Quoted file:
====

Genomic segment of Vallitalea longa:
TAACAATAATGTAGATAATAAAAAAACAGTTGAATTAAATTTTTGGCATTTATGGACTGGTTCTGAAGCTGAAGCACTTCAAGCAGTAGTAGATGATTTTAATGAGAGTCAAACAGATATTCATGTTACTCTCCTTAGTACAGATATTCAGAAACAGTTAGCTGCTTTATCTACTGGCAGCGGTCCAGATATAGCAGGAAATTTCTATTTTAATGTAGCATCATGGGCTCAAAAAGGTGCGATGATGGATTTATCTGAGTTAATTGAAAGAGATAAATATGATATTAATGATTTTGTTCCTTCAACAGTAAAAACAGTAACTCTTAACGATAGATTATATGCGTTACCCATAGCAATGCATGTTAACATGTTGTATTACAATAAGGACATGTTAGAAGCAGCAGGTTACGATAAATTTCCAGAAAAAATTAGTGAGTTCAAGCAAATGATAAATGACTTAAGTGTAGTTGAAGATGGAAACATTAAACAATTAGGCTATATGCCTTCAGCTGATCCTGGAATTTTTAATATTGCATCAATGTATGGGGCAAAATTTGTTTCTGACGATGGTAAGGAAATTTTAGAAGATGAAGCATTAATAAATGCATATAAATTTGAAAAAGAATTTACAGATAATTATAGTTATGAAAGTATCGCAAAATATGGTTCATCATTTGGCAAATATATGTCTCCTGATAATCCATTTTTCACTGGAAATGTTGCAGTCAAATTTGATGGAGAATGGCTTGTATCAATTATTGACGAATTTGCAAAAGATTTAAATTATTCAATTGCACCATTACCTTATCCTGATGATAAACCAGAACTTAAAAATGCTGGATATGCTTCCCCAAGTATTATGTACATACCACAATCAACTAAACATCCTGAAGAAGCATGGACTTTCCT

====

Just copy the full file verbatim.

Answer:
Genomic segment of Vallitalea longa:
TAACAATAATGTAGATAATAAAAAAACAGTTGAATTAAATTTTTGGCATTTATGGACTGGTTCTGAAGCTGAAGCACTTCAAGCAGTAGTAGATGATTTTAATGAGAGTCAAACAGATATTCATGTTACTCTCCTTAGTACAGATATTCAGAAACAGTTAGCTGCTTTATCTACTGGCAGCGGTCCAGATATAGCAGGAAATTTCTATTTTAATGTAGCATCATGGGCTCAAAAAGGTGCGATGATGGATTTATCTGAGTTAATTGAAAGAGATAAATATGATATTAATGATTTTGTTCCTTCAACAGTAAAAACAGTAACTCTTAACGATAGATTATATGCGTTACCCATAGCAATGCATGTTAACATGTTGTATTACAATAAGGACATGTTAGAAGCAGCAGGTTACGATAAATTTCCAGAAAAAATTAGTGAGTTCAAGCAAATGATAAATGACTTAAGTGTAGTTGAAGATGGAAACATTAAACAATTAGGCTATATGCCTTCAGCTGATCCTGGAATTTTTAATATTGCATCAATGTATGGGGCAAAATTTGTTTCTGACGATGGTAAGGAAATTTTAGAAGATGAAGCATTAATAAATGCATATAAATTTGAAAAAGAATTTACAGATAATTATAGTTATGAAAGTATCGCAAAATATGGTTCATCATTTGGCAAATATATGTCTCCTGATAATCCATTTTTCACTGGAAATGTTGCAGTCAAATTTGATGGAGAATGGCTTGTATCAATTATTGACGAATTTGCAAAAGATTTAAATTATTCAATTGCACCATTACCTTATCCTGATGATAAACCAGAACTTAAAAATGCTGGATATGCTTCCCCAAGTATTATGTACATACCACAATCAACTAAACATCCTGAAGAAGCATGGACTTTCCT